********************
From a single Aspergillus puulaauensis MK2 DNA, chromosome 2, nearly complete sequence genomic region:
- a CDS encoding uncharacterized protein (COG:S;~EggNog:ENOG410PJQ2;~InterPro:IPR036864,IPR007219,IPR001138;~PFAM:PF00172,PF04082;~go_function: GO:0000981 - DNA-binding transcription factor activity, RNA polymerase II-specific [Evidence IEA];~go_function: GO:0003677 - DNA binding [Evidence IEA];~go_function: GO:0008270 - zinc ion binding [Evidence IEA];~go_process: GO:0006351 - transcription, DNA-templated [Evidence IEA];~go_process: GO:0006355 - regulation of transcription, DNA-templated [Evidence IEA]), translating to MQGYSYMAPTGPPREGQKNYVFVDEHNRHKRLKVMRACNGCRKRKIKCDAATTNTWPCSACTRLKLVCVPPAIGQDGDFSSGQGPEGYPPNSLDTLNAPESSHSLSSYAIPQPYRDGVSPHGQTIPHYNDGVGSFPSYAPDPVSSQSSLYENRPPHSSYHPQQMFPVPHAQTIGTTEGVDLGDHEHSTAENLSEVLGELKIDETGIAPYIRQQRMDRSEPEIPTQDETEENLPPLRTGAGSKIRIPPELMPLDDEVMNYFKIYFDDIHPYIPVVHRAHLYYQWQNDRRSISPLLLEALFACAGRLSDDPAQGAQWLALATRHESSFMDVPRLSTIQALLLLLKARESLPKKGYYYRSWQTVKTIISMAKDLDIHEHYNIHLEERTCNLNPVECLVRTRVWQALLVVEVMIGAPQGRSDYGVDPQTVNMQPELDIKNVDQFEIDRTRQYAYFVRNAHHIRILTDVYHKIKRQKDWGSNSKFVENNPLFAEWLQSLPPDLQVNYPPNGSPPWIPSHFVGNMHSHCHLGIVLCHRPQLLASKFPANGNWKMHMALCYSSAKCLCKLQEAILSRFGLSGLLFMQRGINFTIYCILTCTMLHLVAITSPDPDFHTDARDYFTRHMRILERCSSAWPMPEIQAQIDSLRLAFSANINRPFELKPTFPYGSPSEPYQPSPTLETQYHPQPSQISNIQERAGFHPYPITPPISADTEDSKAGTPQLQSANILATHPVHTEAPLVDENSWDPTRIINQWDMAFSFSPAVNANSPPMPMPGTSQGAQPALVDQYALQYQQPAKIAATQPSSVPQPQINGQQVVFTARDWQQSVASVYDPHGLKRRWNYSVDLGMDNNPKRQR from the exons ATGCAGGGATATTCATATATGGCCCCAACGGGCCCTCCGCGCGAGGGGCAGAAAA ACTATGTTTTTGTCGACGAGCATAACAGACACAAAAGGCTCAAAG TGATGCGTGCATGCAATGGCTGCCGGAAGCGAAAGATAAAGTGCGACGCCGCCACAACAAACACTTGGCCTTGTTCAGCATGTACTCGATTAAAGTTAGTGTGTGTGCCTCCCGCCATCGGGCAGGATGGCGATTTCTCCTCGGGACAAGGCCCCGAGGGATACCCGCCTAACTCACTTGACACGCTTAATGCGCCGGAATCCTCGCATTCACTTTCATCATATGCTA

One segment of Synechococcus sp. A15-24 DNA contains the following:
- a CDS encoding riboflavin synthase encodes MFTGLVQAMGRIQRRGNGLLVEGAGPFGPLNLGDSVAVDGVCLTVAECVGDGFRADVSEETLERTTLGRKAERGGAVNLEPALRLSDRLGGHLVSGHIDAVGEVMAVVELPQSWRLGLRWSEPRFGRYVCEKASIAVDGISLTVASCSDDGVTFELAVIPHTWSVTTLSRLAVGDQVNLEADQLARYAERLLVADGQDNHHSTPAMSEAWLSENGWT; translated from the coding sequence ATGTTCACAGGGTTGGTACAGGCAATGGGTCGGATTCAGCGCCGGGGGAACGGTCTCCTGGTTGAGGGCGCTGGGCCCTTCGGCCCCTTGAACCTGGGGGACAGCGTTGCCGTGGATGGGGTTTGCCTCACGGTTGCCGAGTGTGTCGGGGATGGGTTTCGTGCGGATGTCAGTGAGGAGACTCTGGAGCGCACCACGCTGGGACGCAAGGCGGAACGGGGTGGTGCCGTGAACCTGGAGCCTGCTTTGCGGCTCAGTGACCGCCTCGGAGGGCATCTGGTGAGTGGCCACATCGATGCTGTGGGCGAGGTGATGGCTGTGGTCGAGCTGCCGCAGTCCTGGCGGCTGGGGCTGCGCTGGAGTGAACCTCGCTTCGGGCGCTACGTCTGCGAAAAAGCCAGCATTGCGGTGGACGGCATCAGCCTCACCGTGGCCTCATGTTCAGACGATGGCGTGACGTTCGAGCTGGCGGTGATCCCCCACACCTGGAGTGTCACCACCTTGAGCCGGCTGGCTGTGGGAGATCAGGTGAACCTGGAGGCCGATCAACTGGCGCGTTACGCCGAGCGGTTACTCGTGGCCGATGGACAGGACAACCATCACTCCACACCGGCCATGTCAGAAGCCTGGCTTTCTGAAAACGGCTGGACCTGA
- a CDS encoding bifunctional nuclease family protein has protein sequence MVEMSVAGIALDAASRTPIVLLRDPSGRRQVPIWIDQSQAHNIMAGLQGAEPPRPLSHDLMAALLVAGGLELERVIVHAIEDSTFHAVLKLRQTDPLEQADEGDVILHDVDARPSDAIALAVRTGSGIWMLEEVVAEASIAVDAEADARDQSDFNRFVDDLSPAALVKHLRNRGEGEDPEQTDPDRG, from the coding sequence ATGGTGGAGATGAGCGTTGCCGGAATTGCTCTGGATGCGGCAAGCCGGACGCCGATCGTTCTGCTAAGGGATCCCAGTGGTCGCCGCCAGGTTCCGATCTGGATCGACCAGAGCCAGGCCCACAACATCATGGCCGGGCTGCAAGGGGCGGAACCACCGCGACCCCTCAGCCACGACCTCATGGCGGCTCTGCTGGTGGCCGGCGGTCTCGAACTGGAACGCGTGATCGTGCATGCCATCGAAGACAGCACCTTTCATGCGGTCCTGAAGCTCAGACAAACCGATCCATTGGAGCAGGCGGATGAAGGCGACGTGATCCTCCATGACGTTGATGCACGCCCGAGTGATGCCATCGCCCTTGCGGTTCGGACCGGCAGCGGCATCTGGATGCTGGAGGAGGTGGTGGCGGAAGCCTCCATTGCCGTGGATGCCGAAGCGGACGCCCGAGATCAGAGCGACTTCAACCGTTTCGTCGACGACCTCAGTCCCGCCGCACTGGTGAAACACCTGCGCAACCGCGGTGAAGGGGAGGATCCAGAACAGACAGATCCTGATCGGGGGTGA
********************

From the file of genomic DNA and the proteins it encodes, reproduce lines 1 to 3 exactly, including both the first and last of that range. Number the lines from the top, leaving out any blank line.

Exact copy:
From a single Aspergillus puulaauensis MK2 DNA, chromosome 2, nearly complete sequence genomic region:
- a CDS encoding uncharacterized protein (COG:S;~EggNog:ENOG410PJQ2;~InterPro:IPR036864,IPR007219,IPR001138;~PFAM:PF00172,PF04082;~go_function: GO:0000981 - DNA-binding transcription factor activity, RNA polymerase II-specific [Evidence IEA];~go_function: GO:0003677 - DNA binding [Evidence IEA];~go_function: GO:0008270 - zinc ion binding [Evidence IEA];~go_process: GO:0006351 - transcription, DNA-templated [Evidence IEA];~go_process: GO:0006355 - regulation of transcription, DNA-templated [Evidence IEA]), translating to MQGYSYMAPTGPPREGQKNYVFVDEHNRHKRLKVMRACNGCRKRKIKCDAATTNTWPCSACTRLKLVCVPPAIGQDGDFSSGQGPEGYPPNSLDTLNAPESSHSLSSYAIPQPYRDGVSPHGQTIPHYNDGVGSFPSYAPDPVSSQSSLYENRPPHSSYHPQQMFPVPHAQTIGTTEGVDLGDHEHSTAENLSEVLGELKIDETGIAPYIRQQRMDRSEPEIPTQDETEENLPPLRTGAGSKIRIPPELMPLDDEVMNYFKIYFDDIHPYIPVVHRAHLYYQWQNDRRSISPLLLEALFACAGRLSDDPAQGAQWLALATRHESSFMDVPRLSTIQALLLLLKARESLPKKGYYYRSWQTVKTIISMAKDLDIHEHYNIHLEERTCNLNPVECLVRTRVWQALLVVEVMIGAPQGRSDYGVDPQTVNMQPELDIKNVDQFEIDRTRQYAYFVRNAHHIRILTDVYHKIKRQKDWGSNSKFVENNPLFAEWLQSLPPDLQVNYPPNGSPPWIPSHFVGNMHSHCHLGIVLCHRPQLLASKFPANGNWKMHMALCYSSAKCLCKLQEAILSRFGLSGLLFMQRGINFTIYCILTCTMLHLVAITSPDPDFHTDARDYFTRHMRILERCSSAWPMPEIQAQIDSLRLAFSANINRPFELKPTFPYGSPSEPYQPSPTLETQYHPQPSQISNIQERAGFHPYPITPPISADTEDSKAGTPQLQSANILATHPVHTEAPLVDENSWDPTRIINQWDMAFSFSPAVNANSPPMPMPGTSQGAQPALVDQYALQYQQPAKIAATQPSSVPQPQINGQQVVFTARDWQQSVASVYDPHGLKRRWNYSVDLGMDNNPKRQR from the exons ATGCAGGGATATTCATATATGGCCCCAACGGGCCCTCCGCGCGAGGGGCAGAAAA ACTATGTTTTTGTCGACGAGCATAACAGACACAAAAGGCTCAAAG TGATGCGTGCATGCAATGGCTGCCGGAAGCGAAAGATAAAGTGCGACGCCGCCACAACAAACACTTGGCCTTGTTCAGCATGTACTCGATTAAAGTTAGTGTGTGTGCCTCCCGCCATCGGGCAGGATGGCGATTTCTCCTCGGGACAAGGCCCCGAGGGATACCCGCCTAACTCACTTGACACGCTTAATGCGCCGGAATCCTCGCATTCACTTTCATCATATGCTA

One segment of Synechococcus sp. A15-24 DNA contains the following: